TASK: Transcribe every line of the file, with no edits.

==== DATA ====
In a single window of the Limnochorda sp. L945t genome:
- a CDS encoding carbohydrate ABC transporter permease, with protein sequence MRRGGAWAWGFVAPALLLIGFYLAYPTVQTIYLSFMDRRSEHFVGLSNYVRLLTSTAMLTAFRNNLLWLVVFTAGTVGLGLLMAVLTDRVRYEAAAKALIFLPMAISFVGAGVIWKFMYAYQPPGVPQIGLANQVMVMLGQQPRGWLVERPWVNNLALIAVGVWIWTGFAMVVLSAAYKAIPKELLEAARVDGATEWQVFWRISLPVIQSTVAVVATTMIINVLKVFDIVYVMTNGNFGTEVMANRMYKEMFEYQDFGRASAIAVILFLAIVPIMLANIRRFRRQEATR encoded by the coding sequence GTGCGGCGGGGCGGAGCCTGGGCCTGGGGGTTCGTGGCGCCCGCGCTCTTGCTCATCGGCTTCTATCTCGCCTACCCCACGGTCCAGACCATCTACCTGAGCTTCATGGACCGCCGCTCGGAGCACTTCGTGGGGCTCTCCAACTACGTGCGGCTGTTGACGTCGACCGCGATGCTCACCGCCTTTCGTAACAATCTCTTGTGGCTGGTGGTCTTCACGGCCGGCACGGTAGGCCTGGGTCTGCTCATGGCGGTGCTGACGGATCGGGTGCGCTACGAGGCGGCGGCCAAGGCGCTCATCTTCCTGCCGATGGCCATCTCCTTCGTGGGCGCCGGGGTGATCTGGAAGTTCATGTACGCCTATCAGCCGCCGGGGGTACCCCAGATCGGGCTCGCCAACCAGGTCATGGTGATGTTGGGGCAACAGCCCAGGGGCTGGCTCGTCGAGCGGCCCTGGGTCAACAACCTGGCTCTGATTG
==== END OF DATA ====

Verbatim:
In a single window of the Limnochorda sp. L945t genome:
- a CDS encoding carbohydrate ABC transporter permease, with protein sequence MRRGGAWAWGFVAPALLLIGFYLAYPTVQTIYLSFMDRRSEHFVGLSNYVRLLTSTAMLTAFRNNLLWLVVFTAGTVGLGLLMAVLTDRVRYEAAAKALIFLPMAISFVGAGVIWKFMYAYQPPGVPQIGLANQVMVMLGQQPRGWLVERPWVNNLALIAVGVWIWTGFAMVVLSAAYKAIPKELLEAARVDGATEWQVFWRISLPVIQSTVAVVATTMIINVLKVFDIVYVMTNGNFGTEVMANRMYKEMFEYQDFGRASAIAVILFLAIVPIMLANIRRFRRQEATR encoded by the coding sequence GTGCGGCGGGGCGGAGCCTGGGCCTGGGGGTTCGTGGCGCCCGCGCTCTTGCTCATCGGCTTCTATCTCGCCTACCCCACGGTCCAGACCATCTACCTGAGCTTCATGGACCGCCGCTCGGAGCACTTCGTGGGGCTCTCCAACTACGTGCGGCTGTTGACGTCGACCGCGATGCTCACCGCCTTTCGTAACAATCTCTTGTGGCTGGTGGTCTTCACGGCCGGCACGGTAGGCCTGGGTCTGCTCATGGCGGTGCTGACGGATCGGGTGCGCTACGAGGCGGCGGCCAAGGCGCTCATCTTCCTGCCGATGGCCATCTCCTTCGTGGGCGCCGGGGTGATCTGGAAGTTCATGTACGCCTATCAGCCGCCGGGGGTACCCCAGATCGGGCTCGCCAACCAGGTCATGGTGATGTTGGGGCAACAGCCCAGGGGCTGGCTCGTCGAGCGGCCCTGGGTCAACAACCTGGCTCTGATTG